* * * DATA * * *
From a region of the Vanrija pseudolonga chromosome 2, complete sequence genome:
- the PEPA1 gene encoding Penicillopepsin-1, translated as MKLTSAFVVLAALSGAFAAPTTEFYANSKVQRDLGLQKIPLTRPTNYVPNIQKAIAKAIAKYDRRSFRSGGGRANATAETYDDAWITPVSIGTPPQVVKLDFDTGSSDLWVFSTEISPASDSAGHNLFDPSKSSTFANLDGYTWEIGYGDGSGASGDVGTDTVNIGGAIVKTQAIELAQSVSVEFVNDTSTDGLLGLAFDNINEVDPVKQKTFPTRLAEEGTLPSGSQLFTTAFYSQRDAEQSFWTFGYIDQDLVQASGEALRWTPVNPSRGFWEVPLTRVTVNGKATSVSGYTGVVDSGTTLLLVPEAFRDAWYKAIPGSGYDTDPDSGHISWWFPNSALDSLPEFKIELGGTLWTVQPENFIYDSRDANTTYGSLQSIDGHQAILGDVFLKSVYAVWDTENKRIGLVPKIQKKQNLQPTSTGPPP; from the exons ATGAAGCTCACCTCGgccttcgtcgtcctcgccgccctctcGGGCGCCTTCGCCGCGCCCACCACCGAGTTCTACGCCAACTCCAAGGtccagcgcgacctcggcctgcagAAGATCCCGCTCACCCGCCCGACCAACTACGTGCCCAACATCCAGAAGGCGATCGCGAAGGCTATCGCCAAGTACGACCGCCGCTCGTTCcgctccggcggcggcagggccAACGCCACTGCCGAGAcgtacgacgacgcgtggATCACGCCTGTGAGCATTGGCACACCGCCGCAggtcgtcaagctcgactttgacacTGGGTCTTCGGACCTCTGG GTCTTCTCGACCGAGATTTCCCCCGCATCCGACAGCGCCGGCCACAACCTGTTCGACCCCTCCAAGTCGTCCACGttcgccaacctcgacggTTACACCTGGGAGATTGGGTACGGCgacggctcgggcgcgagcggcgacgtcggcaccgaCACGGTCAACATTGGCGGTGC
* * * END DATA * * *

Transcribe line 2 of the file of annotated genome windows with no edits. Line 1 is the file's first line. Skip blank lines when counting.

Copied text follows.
- the PEPA1 gene encoding Penicillopepsin-1, translated as MKLTSAFVVLAALSGAFAAPTTEFYANSKVQRDLGLQKIPLTRPTNYVPNIQKAIAKAIAKYDRRSFRSGGGRANATAETYDDAWITPVSIGTPPQVVKLDFDTGSSDLWVFSTEISPASDSAGHNLFDPSKSSTFANLDGYTWEIGYGDGSGASGDVGTDTVNIGGAIVKTQAIELAQSVSVEFVNDTSTDGLLGLAFDNINEVDPVKQKTFPTRLAEEGTLPSGSQLFTTAFYSQRDAEQSFWTFGYIDQDLVQASGEALRWTPVNPSRGFWEVPLTRVTVNGKATSVSGYTGVVDSGTTLLLVPEAFRDAWYKAIPGSGYDTDPDSGHISWWFPNSALDSLPEFKIELGGTLWTVQPENFIYDSRDANTTYGSLQSIDGHQAILGDVFLKSVYAVWDTENKRIGLVPKIQKKQNLQPTSTGPPP; from the exons ATGAAGCTCACCTCGgccttcgtcgtcctcgccgccctctcGGGCGCCTTCGCCGCGCCCACCACCGAGTTCTACGCCAACTCCAAGGtccagcgcgacctcggcctgcagAAGATCCCGCTCACCCGCCCGACCAACTACGTGCCCAACATCCAGAAGGCGATCGCGAAGGCTATCGCCAAGTACGACCGCCGCTCGTTCcgctccggcggcggcagggccAACGCCACTGCCGAGAcgtacgacgacgcgtggATCACGCCTGTGAGCATTGGCACACCGCCGCAggtcgtcaagctcgactttgacacTGGGTCTTCGGACCTCTGG GTCTTCTCGACCGAGATTTCCCCCGCATCCGACAGCGCCGGCCACAACCTGTTCGACCCCTCCAAGTCGTCCACGttcgccaacctcgacggTTACACCTGGGAGATTGGGTACGGCgacggctcgggcgcgagcggcgacgtcggcaccgaCACGGTCAACATTGGCGGTGC